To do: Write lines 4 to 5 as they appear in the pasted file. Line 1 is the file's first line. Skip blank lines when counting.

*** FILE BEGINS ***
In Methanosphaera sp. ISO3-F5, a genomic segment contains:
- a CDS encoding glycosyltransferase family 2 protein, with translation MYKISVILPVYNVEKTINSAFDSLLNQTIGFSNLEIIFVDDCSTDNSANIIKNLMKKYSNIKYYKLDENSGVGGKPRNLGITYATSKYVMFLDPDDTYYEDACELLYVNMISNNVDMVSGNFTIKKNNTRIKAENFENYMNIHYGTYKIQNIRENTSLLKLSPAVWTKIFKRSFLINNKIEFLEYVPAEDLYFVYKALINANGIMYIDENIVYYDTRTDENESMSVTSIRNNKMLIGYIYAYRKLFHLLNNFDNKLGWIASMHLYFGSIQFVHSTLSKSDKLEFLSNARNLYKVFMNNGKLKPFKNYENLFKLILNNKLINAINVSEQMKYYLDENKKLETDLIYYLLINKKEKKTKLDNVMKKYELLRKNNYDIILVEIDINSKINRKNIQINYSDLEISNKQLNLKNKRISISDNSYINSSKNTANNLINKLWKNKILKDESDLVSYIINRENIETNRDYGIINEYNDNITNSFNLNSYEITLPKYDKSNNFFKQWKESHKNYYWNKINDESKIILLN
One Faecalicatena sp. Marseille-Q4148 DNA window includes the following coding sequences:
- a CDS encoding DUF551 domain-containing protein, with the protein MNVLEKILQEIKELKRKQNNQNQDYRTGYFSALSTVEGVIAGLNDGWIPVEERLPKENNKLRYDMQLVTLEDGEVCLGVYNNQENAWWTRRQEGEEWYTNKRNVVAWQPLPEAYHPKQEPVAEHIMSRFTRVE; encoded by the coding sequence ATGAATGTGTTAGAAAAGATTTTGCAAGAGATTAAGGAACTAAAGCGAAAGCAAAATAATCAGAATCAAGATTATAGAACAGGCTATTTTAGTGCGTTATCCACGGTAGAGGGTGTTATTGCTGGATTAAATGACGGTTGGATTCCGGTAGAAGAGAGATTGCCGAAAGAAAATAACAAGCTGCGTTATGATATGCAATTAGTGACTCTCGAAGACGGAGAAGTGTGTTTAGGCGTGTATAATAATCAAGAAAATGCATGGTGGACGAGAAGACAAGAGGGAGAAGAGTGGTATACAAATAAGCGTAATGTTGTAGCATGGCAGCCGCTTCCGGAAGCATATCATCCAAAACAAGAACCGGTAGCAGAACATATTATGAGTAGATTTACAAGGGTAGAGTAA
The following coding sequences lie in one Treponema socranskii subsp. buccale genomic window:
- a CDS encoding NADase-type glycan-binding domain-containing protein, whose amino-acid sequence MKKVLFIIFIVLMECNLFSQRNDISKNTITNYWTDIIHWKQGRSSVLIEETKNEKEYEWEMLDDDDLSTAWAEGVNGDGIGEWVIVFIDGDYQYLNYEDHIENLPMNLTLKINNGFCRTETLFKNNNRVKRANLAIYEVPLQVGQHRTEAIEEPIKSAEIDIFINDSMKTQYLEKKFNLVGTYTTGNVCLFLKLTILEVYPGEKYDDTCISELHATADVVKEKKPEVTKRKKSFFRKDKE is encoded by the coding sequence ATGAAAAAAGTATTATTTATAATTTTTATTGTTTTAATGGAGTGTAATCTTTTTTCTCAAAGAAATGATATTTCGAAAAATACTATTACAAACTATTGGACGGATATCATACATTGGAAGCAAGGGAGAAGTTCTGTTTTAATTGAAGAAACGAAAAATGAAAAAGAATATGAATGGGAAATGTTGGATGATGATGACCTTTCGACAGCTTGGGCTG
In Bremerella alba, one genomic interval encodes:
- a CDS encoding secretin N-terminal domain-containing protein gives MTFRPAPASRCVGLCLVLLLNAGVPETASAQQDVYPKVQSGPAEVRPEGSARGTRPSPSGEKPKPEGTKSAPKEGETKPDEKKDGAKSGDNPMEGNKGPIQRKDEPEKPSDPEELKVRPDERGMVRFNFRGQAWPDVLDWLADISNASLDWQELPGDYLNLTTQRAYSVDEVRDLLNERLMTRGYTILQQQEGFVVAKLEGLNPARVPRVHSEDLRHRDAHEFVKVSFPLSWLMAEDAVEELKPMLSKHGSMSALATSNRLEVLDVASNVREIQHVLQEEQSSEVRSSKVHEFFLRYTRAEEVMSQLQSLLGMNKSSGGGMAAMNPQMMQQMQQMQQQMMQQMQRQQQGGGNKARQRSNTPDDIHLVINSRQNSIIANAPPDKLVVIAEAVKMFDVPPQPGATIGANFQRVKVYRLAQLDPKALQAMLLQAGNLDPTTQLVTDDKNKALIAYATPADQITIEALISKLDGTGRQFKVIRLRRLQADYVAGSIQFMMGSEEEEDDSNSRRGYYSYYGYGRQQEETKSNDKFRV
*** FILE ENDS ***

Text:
- a CDS encoding DUF551 domain-containing protein, with the protein MNVLEKILQEIKELKRKQNNQNQDYRTGYFSALSTVEGVIAGLNDGWIPVEERLPKENNKLRYDMQLVTLEDGEVCLGVYNNQENAWWTRRQEGEEWYTNKRNVVAWQPLPEAYHPKQEPVAEHIMSRFTRVE; encoded by the coding sequence ATGAATGTGTTAGAAAAGATTTTGCAAGAGATTAAGGAACTAAAGCGAAAGCAAAATAATCAGAATCAAGATTATAGAACAGGCTATTTTAGTGCGTTATCCACGGTAGAGGGTGTTATTGCTGGATTAAATGACGGTTGGATTCCGGTAGAAGAGAGATTGCCGAAAGAAAATAACAAGCTGCGTTATGATATGCAATTAGTGACTCTCGAAGACGGAGAAGTGTGTTTAGGCGTGTATAATAATCAAGAAAATGCATGGTGGACGAGAAGACAAGAGGGAGAAGAGTGGTATACAAATAAGCGTAATGTTGTAGCATGGCAGCCGCTTCCGGAAGCATATCATCCAAAACAAGAACCGGTAGCAGAACATATTATGAGTAGATTTACAAGGGTAGAGTAA
The following coding sequences lie in one Treponema socranskii subsp. buccale genomic window: